Canadians seeking a sure-fire investment return should look no further than their mortgage. Paying it down as quickly as you can will, in most cases, result in a stellar return on your investment.
Mortgages are front-loaded when it comes to interest meaning, in the early years, most of the money you pay goes toward paying the interest on the amount you borrow as opposed to the principal.
For instance, if you borrow 95% of your home’s value, you’re paying $3 of interest for every $1 of principal you pay. So, by paying an extra $1 of principal, that’s $3 less you’ll have to pay in interest, at least in the early stages of a mortgage.
Range of prepayment options
Most lenders allow you to make a lump-sum payment of anywhere between 10% and 25% of the value of your mortgage per year. The lump-sum payment is based on either the original amount you borrowed or the amount currently outstanding. Since mortgages decrease with each payment, it’s best to negotiate a lump-sum payment option based on the original amount you borrow. That way, if you come into an inheritance, a big bonus or save a large sum of money, you can pay down the largest amount possible.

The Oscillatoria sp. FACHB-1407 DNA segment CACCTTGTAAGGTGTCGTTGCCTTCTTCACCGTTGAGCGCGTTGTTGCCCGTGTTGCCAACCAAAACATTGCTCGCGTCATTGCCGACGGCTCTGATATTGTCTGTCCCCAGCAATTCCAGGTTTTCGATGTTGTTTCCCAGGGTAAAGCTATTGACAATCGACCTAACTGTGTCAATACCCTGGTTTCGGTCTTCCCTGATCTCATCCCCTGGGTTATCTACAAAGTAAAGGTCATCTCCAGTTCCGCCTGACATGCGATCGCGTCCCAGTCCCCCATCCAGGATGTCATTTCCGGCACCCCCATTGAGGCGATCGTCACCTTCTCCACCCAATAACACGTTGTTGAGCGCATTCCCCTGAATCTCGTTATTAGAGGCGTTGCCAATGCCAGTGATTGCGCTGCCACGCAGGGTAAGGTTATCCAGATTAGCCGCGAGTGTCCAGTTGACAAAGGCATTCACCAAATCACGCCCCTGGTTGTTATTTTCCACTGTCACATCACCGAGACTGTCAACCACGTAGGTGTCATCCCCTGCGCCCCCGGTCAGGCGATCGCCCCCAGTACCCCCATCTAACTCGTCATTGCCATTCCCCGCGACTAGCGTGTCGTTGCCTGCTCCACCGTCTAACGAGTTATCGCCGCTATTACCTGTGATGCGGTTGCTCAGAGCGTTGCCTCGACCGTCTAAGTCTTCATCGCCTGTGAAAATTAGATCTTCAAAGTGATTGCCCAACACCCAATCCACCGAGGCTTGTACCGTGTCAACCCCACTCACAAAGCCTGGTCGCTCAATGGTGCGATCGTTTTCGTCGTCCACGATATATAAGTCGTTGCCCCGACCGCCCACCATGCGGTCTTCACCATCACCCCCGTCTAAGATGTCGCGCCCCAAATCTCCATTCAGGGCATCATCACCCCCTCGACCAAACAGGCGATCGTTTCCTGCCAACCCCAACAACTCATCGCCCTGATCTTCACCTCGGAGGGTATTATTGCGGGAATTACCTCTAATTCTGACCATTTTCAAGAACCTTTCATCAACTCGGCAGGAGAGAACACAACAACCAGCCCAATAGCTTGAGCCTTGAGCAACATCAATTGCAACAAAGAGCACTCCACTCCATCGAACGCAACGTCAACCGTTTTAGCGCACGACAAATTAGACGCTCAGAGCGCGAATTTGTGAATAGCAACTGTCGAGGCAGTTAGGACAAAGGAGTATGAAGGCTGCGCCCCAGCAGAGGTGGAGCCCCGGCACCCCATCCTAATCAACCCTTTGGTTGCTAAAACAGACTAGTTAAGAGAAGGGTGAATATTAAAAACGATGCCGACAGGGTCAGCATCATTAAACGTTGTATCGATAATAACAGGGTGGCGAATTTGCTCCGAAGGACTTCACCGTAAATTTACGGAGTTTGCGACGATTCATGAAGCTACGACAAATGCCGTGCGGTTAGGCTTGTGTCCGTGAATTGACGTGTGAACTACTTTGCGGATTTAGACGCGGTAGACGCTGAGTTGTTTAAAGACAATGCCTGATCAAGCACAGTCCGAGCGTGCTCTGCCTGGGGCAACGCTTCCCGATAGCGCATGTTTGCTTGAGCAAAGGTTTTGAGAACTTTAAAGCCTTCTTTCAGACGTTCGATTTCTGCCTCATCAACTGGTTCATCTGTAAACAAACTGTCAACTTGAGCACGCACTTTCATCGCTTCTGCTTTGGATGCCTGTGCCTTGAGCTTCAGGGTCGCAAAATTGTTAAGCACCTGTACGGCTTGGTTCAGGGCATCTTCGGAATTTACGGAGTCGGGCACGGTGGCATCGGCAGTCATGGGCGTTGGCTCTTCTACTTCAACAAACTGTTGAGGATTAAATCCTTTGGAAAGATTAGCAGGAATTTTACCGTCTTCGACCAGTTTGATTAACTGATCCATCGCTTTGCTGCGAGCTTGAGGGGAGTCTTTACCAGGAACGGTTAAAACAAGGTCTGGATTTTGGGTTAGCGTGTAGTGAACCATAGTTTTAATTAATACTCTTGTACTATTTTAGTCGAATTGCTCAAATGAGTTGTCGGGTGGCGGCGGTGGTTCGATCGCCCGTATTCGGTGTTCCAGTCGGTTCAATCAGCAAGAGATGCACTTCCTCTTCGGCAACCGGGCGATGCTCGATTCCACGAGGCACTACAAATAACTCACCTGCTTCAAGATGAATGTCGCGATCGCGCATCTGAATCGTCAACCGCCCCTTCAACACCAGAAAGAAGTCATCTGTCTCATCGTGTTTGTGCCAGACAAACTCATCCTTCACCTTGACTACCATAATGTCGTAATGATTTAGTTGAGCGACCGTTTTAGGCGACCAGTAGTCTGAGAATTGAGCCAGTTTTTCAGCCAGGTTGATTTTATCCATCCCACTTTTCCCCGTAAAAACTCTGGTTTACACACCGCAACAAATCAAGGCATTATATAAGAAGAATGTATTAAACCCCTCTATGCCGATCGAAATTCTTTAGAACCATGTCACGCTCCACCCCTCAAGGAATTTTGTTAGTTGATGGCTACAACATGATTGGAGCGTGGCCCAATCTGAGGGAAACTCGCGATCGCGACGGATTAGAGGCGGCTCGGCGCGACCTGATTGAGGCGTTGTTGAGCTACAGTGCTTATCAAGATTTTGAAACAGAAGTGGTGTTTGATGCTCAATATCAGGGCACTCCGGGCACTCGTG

Another factor to consider is when you can make a lump-sum payment. Some mortgages allow prepayments during the year, while others permit it only on the anniversary date. Still others allow you to make prepayments on the day you make your regular payment.
If you can’t pay the maximum prepayment amount, it’s still worth your while to at least make some extra payment, even if it’s a few thousand dollars each year. That will still save you thousands of dollars in interest payments.
Another prepayment option involves taking advantage of flexible payments. Most lenders allow you to increase your regular payment up to a set maximum, such as 15%, while others allow you to double up your payments.
If, for instance, you have a $1,000 per month mortgage payment and increase it by 15% to $1,150, you could shave off as much as five-and-a-half years on a $200,000 mortgage.
You can also pay off your mortgage faster by moving to a different payment schedule. Instead of making monthly payments, make them biweekly or even weekly. Using an accelerated mortgage – where you make payments every two weeks as opposed to twice a month – you actually make one extra payment in the calendar year. By paying more and paying faster, you reduce your principal earlier, which lowers the amount of interest you pay.
Another option is to round up your mortgage payment from, say, $766 to an even figure such as $800, because any extra little bit goes toward the principal.
As always, if you have any questions about paying off your mortgage faster or about your mortgage in general, I’m here to help!
Angela Calla Mortgage Team 604-802-3983 firstname.lastname@example.org
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